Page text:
In the wake of the death of Antwon Rose Jr., who was shot and killed by East Pittsburgh police officer Michael Rosfeld on June 19, 2018, community members have ramped up efforts for urgent police-community relations reform.
Community and activist groups have been at the forefront of these calls, staging protests in Pittsburgh as well as East Pittsburgh to draw attention to the injustice of Antwon Rose Jr.’s murder as well as to the pattern of injustices that so many people, primarily people of color and other marginalized populations, face at the hands of police.
On Tuesday night, East Pittsburgh held its first council meeting since Antwon Rose’s shooting. WESA reports that over 50 people attended, and many “called on officials to institute police reforms and to fire Michael Rosfeld.” Community members spoke during a public comment period to the five council members and Mayor Louis Payne, all of whom are white while the majority of the East Pittsburgh population is black.
On Tuesday afternoon, another conversation took place in Wilkinsburg to discuss police-community relations. The three-hour hearing was convened by Democratic state lawmakers from the PA house and senate. WESA reports that they discussed “police use of force, diversity education for officers and how to increase public oversight of law enforcement.”
The hope for the conversation and community testimony was to develop a legislative package of reforms to be introduced when the state legislature is back in session in September. However, it was also noted that simply having policies is not enough. State Rep. Dom Costa (D-Stanton Heights) said, “if you don’t train to each one of those policies, they’re not worth the paper they’re written on.”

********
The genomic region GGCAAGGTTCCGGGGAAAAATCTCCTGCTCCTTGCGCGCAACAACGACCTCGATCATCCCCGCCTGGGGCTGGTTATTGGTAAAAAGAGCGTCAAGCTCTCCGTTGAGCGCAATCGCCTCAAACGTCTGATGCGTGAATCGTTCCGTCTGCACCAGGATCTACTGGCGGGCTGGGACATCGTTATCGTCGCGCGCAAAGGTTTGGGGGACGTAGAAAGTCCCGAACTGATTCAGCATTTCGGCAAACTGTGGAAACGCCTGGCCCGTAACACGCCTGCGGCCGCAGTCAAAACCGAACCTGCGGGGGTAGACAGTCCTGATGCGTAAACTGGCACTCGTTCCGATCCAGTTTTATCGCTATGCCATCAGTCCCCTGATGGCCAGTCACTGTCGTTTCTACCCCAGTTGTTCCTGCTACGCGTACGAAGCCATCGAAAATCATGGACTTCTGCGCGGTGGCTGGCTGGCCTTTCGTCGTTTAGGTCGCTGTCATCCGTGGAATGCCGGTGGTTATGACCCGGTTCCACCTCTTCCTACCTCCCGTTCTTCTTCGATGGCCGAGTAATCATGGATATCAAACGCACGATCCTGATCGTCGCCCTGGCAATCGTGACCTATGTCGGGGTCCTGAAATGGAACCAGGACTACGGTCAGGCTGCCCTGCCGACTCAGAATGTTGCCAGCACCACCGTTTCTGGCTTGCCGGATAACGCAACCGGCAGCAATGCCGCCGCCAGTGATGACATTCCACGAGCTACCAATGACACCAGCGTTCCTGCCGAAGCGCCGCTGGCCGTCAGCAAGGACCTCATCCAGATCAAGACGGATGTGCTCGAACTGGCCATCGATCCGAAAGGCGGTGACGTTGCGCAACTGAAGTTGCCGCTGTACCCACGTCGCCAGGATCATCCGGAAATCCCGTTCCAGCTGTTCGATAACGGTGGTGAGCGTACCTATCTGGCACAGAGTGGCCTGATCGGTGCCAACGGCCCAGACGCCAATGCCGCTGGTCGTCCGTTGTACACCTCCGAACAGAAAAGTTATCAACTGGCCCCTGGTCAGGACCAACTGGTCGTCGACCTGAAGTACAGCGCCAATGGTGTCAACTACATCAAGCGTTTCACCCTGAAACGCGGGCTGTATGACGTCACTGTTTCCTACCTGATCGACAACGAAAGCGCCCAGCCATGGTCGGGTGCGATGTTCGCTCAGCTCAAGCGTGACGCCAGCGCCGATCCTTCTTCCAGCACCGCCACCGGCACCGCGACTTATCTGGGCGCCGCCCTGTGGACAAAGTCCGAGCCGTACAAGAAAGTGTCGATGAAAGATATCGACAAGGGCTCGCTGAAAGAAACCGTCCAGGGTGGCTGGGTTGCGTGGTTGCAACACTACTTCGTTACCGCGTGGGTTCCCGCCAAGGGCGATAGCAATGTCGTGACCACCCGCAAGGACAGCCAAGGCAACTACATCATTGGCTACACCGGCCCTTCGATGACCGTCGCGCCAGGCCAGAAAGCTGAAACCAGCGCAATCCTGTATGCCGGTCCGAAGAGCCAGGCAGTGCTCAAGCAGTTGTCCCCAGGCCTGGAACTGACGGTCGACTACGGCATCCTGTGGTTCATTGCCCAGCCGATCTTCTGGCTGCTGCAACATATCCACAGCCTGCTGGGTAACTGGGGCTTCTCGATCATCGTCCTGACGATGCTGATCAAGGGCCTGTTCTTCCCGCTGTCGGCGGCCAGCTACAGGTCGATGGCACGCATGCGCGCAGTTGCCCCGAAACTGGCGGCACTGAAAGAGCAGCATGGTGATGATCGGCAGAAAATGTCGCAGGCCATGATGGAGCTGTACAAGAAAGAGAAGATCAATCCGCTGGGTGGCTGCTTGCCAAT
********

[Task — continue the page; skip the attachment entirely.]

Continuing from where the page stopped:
Rep. Jordan Harris (D-Philadelphia) also shared his view that “When I look at a lot of the police shootings a lot of times, what has happened, in my opinion, is that officers could not see the humanity of the person they were shooting at.”
The PUMP Advocacy + Public Policy agenda calls for spaces and opportunities to address diversity, inclusion, social justice, and racism. Furthermore, we believe in the value of opportunities to engage with elected officials and influence public policy.
Whether conversations happen through peaceful protests, community dialogues with elected officials, or dinner table conversations with family and friends, we know they are essential to creating the policies, reforms, and sociocultural shifts that will make our region the most dynamic, diverse place where everybody has equitable opportunities and access in order to succeed and thrive.
We hope to see continued opportunities for community members to share their stories, perspectives, and ideas to reform police practices and keep communities safe. These conversations are sacred to our democracy – protesters, regional leaders, and community members who speak out on these issues should be treated with respect and their concerns should be heard.
We’re grateful to everyone who has helped to elevate this important issue and look forward to continued efforts to achieve regional equity for all. If you know about activities, news, or events that we should share with community members regarding this or other issues that align with the PUMP agenda, please let us know by emailing firstname.lastname@example.org or submitting events to our community calendar.